Shepherd to perform ‘Trouble Is’ album at Palladium tour stop


By Alan Sculley

Kenny Wayne Shepherd’s recently released DVD, “Straight To You Live,” is the first concert DVD he’s released in a career that stretches more than 25 years. But it’s not like he’s been trying to avoid doing such a project.

“The fans have been asking for a live DVD for decades,” said Shepherd, who will perform at 8 p.m. April 16 at the Palladium at the Center for the Performing Arts in Carmel. “We record audio every night, but we’ve done a number of shows with video as well. And for one reason or another, we just never felt like we had the right night.”

Kenny Wayne Shepherd set to perform at 8 p.m. April 16 at the Palladium at the Center for the Performing Arts in Carmel. (Photo courtesy of the Center for the Performing Arts)

It’s possible this concert, which was filmed in Germany for broadcast on the legendary concert series “Rockpalast,” might have stayed on the shelf, too, if it hadn’t been followed a few months later by the COVID-19 pandemic.

“It was a real honor to be asked to do it,” Shepherd said of “Rockpalast.” “We watched it back and we were like, ‘Wow, it’s actually a really great performance.’ And then we really didn’t think much more about it until COVID happened. Then we started realizing that people are not going to be able to come and see us for a while, and they’ve been asking for a live concert for years, and we have this.

“The audio is great, the performance is great, the camera work is great. Maybe we should put this together and get it out to them so they can watch it in the comfort of their own homes until we can get back out on the road.”

Shortly after the Rockpalast concert, Shepherd and the band went into the studio to record a new album, which was finished just before the pandemic hit and the world shut down. Shepherd said he’ll wait until closer to the release date of the next studio album to debut those songs. Instead, Shepherd and his band are marking the 25th anniversary of Shepherd’s second album, 1997’s “Trouble Is,” by playing the entire album on the tour.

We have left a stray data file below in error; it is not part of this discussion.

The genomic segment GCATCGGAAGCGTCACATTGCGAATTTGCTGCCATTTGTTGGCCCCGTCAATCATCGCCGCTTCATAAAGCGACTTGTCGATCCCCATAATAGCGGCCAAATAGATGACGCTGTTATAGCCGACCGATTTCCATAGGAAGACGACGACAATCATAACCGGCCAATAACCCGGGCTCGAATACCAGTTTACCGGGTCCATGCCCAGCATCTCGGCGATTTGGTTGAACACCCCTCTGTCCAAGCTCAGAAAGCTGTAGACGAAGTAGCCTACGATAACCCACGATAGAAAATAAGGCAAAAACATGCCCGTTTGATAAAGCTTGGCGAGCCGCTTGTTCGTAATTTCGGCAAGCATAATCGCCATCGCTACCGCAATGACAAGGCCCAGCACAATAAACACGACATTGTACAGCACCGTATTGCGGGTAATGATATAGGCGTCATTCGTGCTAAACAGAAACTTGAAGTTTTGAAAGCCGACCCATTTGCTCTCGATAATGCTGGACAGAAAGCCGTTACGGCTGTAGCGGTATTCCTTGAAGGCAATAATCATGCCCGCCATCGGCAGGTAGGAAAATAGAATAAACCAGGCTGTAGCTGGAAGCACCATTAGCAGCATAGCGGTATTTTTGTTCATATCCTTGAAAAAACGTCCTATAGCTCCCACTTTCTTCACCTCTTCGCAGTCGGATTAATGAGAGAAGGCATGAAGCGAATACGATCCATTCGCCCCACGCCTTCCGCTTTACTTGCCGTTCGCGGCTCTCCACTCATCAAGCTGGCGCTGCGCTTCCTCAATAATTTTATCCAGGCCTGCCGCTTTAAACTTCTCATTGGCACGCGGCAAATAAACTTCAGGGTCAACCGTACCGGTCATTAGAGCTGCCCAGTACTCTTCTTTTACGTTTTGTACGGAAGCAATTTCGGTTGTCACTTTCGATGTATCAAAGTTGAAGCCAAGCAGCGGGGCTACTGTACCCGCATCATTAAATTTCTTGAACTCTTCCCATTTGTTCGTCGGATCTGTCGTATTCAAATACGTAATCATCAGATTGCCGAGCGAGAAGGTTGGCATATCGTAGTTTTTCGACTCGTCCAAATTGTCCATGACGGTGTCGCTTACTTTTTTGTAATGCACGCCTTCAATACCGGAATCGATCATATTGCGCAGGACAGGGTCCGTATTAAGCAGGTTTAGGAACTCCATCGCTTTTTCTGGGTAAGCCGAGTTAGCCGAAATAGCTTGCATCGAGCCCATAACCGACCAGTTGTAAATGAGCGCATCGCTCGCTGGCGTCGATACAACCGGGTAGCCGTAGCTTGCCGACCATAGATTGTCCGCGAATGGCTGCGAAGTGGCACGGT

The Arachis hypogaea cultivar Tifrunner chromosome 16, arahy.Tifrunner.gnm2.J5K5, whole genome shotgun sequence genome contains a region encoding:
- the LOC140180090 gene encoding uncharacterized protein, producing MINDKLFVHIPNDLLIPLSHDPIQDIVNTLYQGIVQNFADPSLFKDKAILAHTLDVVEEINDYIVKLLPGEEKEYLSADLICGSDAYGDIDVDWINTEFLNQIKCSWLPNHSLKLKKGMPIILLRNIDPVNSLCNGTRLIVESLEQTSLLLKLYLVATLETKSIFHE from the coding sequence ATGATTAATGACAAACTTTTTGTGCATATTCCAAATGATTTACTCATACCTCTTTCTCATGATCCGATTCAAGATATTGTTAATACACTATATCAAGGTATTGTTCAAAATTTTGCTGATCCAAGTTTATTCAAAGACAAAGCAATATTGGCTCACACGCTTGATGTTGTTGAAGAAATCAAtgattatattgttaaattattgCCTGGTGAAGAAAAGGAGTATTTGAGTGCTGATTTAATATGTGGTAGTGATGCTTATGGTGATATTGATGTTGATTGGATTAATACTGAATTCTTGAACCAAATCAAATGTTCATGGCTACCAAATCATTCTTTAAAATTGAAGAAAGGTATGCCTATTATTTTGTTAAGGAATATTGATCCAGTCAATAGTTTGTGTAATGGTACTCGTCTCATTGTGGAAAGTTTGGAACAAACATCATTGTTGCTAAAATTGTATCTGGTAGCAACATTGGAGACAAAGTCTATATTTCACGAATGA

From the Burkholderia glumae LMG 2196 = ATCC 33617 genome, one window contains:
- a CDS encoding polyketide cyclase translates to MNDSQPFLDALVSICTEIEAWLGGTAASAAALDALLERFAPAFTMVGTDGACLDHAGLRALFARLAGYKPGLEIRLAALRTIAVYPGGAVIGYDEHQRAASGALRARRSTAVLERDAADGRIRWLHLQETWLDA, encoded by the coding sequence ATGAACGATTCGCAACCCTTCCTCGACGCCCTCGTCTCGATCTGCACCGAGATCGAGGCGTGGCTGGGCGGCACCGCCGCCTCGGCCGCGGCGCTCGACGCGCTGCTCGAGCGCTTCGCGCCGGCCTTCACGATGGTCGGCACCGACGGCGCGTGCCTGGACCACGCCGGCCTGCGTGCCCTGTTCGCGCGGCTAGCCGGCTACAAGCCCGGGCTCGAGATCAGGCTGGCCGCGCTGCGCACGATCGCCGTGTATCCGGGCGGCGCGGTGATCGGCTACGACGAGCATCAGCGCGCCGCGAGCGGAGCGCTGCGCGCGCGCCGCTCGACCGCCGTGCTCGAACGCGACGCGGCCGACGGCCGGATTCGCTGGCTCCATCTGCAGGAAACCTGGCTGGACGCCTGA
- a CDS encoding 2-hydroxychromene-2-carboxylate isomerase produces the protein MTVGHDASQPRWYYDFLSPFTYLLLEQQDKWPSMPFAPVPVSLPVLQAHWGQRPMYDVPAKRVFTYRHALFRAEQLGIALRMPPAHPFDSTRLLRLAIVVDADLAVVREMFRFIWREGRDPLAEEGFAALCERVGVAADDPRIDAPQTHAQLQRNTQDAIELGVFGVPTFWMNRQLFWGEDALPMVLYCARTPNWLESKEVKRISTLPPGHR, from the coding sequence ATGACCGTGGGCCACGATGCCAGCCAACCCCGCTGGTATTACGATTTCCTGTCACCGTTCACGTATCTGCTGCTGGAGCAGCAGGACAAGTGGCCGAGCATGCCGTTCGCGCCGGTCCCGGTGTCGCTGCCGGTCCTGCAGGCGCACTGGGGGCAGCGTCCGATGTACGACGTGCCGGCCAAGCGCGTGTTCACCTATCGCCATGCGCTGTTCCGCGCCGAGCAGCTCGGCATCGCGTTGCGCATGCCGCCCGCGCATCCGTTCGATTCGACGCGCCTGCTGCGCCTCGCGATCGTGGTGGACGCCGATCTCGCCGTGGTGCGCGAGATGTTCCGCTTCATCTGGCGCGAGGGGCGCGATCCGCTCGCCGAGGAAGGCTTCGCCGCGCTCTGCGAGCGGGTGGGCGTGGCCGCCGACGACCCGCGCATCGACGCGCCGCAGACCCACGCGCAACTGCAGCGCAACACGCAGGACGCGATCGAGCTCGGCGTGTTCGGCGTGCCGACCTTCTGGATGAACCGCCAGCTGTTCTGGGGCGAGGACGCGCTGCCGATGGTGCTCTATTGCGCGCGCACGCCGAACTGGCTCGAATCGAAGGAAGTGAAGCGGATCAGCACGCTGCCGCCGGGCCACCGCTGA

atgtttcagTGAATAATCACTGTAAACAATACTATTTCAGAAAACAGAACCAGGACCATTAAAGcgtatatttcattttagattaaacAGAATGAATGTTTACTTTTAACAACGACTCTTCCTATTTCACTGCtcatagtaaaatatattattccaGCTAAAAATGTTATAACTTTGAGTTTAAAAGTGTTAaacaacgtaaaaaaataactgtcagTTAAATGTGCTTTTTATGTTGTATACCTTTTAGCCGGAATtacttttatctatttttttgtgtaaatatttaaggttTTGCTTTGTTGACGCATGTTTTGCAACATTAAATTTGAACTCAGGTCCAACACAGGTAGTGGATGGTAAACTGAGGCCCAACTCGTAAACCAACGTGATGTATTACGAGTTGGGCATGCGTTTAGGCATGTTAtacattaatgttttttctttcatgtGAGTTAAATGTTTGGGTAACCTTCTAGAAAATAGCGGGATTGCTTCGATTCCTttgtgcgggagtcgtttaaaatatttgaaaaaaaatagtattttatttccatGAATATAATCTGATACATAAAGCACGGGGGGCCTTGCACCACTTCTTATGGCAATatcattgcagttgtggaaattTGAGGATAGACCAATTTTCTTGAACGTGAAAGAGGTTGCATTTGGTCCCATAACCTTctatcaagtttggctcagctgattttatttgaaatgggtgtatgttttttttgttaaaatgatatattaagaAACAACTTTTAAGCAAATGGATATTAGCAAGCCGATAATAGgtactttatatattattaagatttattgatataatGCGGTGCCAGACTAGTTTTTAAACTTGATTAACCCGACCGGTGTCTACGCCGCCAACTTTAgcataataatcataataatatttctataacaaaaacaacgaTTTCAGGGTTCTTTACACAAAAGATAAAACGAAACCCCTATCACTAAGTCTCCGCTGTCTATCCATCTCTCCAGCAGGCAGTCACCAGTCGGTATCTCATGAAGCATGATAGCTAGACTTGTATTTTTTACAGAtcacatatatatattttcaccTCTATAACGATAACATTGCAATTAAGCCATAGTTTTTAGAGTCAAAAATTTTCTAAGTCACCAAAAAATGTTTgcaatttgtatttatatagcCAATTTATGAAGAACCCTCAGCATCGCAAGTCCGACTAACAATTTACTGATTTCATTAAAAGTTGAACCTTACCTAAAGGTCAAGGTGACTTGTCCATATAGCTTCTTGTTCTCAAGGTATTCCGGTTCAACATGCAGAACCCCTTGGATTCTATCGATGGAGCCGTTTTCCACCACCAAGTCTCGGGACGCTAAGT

One new song, though, that may well be included in Shepherd’s shows is “Hit ‘Em Back,” a collaboration between Shepherd and blues singer-songwriter Shemekia Copeland that also features guest appearances by lap steel guitar player Robert Randolph and veteran blues drummer Tony Coleman.

Copeland, daughter of the late blues artist Johnny Copeland, reached out to Shepherd to write music to the lyrics she and co-writer John Hahn had completed. The lyrics have a strong and multi-dimensional message calling for unity, respect and cooperation, while also pointing up the divisiveness that exists in today’s society overall and the blues community in particular. Shepherd wrote muscular and soulful blues-rock music to accompany the lyrics, which was what he felt the song demanded.

“I thought the song needed musically to be big and powerful because I feel the message is powerful,” Shepherd said.

Despite a quarter-century-plus history with the blues, Shepherd, who exploded onto the scene at age 17 with his 1995 million-selling debut album, “Ledbetter Heights,” said he had not encountered the kind of anger and divisiveness within the blues community that are referenced in “Hit ‘Em Back.”

“Frankly, I thought of the community having always been very inclusive just up until recently,” he said. “And a lot of things have been revealed to me that I just was unaware of but have obviously been going on in the blues community for a while. I had no idea, so we thought it was time to address that because a lot of people are trying to use situations to divide people, and united we stand, divided we fall, right?

“We’re all here in the same music community and we do ourselves much more of a service if we get along and appreciate one another than trying to draw lines in the sand.”